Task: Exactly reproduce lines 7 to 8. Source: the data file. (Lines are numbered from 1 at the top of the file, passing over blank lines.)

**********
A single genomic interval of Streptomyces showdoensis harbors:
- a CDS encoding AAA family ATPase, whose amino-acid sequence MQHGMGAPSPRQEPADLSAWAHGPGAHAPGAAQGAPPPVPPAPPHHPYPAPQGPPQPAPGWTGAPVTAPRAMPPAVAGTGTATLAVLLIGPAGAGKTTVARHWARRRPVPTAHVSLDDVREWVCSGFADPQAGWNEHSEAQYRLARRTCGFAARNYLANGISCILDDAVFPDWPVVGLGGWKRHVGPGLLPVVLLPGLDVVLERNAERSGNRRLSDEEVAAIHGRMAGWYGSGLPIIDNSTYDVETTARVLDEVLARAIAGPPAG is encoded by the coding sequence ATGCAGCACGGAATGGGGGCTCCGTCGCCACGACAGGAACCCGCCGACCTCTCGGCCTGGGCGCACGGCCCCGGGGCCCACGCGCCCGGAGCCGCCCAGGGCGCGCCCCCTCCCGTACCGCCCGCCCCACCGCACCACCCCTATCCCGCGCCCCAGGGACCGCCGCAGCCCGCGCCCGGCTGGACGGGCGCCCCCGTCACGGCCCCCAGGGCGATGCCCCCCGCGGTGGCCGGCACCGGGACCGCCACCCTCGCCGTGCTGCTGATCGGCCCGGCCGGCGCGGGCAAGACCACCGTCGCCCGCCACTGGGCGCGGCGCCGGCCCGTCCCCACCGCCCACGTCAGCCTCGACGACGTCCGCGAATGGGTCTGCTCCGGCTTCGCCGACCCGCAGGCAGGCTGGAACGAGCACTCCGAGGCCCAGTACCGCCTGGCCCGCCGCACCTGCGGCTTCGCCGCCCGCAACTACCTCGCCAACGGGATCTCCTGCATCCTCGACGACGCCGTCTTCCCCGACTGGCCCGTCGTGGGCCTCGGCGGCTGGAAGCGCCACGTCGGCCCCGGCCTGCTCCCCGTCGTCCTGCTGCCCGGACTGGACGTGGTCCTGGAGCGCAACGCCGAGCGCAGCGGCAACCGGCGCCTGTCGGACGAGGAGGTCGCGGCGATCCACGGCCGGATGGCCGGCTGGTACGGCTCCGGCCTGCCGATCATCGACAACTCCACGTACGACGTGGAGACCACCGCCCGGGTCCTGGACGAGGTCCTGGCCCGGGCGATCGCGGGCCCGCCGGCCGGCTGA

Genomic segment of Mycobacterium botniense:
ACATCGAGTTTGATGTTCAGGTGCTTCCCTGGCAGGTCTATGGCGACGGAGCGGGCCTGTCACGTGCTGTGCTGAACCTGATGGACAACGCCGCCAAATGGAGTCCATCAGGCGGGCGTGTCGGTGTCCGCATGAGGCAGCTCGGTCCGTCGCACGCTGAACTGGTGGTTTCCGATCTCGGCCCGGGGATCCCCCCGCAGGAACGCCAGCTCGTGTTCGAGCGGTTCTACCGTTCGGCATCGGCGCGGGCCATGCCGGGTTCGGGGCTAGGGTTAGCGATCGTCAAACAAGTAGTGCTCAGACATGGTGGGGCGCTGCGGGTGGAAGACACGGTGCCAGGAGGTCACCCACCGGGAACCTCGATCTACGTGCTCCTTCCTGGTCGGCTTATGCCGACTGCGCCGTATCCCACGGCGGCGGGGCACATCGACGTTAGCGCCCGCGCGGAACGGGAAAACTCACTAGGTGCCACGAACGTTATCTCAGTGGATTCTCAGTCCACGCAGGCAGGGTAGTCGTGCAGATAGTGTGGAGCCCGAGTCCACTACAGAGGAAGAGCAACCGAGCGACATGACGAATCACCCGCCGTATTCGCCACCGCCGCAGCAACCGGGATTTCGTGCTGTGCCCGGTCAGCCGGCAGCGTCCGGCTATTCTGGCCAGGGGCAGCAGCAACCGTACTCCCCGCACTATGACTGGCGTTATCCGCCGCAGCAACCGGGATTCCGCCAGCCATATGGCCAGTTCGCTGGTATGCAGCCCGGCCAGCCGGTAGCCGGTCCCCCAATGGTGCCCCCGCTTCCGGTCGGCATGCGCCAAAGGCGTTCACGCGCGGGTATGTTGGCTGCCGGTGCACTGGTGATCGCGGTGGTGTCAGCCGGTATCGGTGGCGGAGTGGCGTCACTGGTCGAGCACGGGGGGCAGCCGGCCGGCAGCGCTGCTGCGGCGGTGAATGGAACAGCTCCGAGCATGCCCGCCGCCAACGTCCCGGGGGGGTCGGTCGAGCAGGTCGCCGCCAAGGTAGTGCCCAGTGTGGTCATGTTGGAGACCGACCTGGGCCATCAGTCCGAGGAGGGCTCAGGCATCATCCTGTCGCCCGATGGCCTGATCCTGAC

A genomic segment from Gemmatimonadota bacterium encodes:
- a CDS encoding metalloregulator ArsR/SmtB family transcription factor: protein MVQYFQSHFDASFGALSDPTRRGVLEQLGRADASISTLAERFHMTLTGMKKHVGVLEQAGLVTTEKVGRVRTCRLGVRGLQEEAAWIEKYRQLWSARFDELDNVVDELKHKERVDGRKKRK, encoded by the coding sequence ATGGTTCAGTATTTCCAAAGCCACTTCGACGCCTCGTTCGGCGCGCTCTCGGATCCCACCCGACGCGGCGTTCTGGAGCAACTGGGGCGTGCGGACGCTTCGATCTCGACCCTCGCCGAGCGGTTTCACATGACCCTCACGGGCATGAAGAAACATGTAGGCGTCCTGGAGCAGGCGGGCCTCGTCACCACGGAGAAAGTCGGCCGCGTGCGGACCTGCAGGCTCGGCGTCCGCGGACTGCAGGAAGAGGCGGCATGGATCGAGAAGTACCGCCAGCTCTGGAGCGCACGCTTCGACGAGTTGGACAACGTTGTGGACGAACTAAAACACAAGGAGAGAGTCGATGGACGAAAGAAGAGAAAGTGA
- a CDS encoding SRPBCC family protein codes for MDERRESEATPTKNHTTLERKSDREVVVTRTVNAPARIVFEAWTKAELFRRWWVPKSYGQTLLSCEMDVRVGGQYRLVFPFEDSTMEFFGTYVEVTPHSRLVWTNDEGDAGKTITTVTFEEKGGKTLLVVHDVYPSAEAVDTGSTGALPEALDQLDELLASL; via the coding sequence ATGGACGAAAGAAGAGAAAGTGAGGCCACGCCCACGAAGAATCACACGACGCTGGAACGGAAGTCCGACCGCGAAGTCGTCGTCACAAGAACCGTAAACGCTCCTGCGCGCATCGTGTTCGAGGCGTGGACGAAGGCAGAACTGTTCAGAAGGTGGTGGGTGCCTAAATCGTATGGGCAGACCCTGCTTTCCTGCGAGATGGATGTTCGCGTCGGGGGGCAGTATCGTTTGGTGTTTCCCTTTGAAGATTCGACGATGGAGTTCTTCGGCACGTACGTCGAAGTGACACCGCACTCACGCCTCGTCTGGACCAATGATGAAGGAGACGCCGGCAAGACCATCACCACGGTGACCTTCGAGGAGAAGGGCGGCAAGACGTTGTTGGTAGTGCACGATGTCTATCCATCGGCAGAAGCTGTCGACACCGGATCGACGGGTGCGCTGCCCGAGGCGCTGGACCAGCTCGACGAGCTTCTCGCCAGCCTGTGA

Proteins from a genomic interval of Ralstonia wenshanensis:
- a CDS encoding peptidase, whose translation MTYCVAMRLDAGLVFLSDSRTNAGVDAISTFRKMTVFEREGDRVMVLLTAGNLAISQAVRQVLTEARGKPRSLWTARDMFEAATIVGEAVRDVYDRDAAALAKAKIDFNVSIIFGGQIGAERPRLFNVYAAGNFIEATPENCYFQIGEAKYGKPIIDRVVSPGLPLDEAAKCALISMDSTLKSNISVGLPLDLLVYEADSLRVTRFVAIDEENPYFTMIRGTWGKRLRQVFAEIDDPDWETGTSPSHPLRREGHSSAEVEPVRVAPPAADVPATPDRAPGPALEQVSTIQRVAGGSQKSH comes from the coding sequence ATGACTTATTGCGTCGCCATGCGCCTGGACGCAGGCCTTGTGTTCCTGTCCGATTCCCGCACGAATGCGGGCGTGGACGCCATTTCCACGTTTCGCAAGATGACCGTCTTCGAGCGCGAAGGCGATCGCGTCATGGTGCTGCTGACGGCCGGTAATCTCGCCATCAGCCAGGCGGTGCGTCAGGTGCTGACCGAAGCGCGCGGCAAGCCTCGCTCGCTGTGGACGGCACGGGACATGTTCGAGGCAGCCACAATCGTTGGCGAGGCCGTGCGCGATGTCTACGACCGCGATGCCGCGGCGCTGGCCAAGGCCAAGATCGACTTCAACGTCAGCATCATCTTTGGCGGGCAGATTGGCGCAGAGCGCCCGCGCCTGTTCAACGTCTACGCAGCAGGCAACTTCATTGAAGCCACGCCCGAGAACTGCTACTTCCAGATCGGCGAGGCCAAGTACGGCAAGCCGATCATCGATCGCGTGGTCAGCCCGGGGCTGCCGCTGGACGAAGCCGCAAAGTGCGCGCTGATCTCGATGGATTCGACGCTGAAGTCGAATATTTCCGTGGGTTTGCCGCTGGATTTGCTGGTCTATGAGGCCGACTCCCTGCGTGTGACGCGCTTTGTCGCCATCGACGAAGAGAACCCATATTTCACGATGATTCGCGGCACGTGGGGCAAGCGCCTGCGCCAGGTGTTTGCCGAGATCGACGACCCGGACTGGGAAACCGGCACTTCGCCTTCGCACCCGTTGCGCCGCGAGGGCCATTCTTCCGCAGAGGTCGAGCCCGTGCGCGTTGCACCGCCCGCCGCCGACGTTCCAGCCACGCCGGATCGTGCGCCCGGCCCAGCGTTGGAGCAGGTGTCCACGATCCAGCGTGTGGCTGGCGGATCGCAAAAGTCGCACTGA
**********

- a CDS encoding SRPBCC family protein codes for MDERRESEATPTKNHTTLERKSDREVVVTRTVNAPARIVFEAWTKAELFRRWWVPKSYGQTLLSCEMDVRVGGQYRLVFPFEDSTMEFFGTYVEVTPHSRLVWTNDEGDAGKTITTVTFEEKGGKTLLVVHDVYPSAEAVDTGSTGALPEALDQLDELLASL; via the coding sequence ATGGACGAAAGAAGAGAAAGTGAGGCCACGCCCACGAAGAATCACACGACGCTGGAACGGAAGTCCGACCGCGAAGTCGTCGTCACAAGAACCGTAAACGCTCCTGCGCGCATCGTGTTCGAGGCGTGGACGAAGGCAGAACTGTTCAGAAGGTGGTGGGTGCCTAAATCGTATGGGCAGACCCTGCTTTCCTGCGAGATGGATGTTCGCGTCGGGGGGCAGTATCGTTTGGTGTTTCCCTTTGAAGATTCGACGATGGAGTTCTTCGGCACGTACGTCGAAGTGACACCGCACTCACGCCTCGTCTGGACCAATGATGAAGGAGACGCCGGCAAGACCATCACCACGGTGACCTTCGAGGAGAAGGGCGGCAAGACGTTGTTGGTAGTGCACGATGTCTATCCATCGGCAGAAGCTGTCGACACCGGATCGACGGGTGCGCTGCCCGAGGCGCTGGACCAGCTCGACGAGCTTCTCGCCAGCCTGTGA

Proteins from a genomic interval of Ralstonia wenshanensis: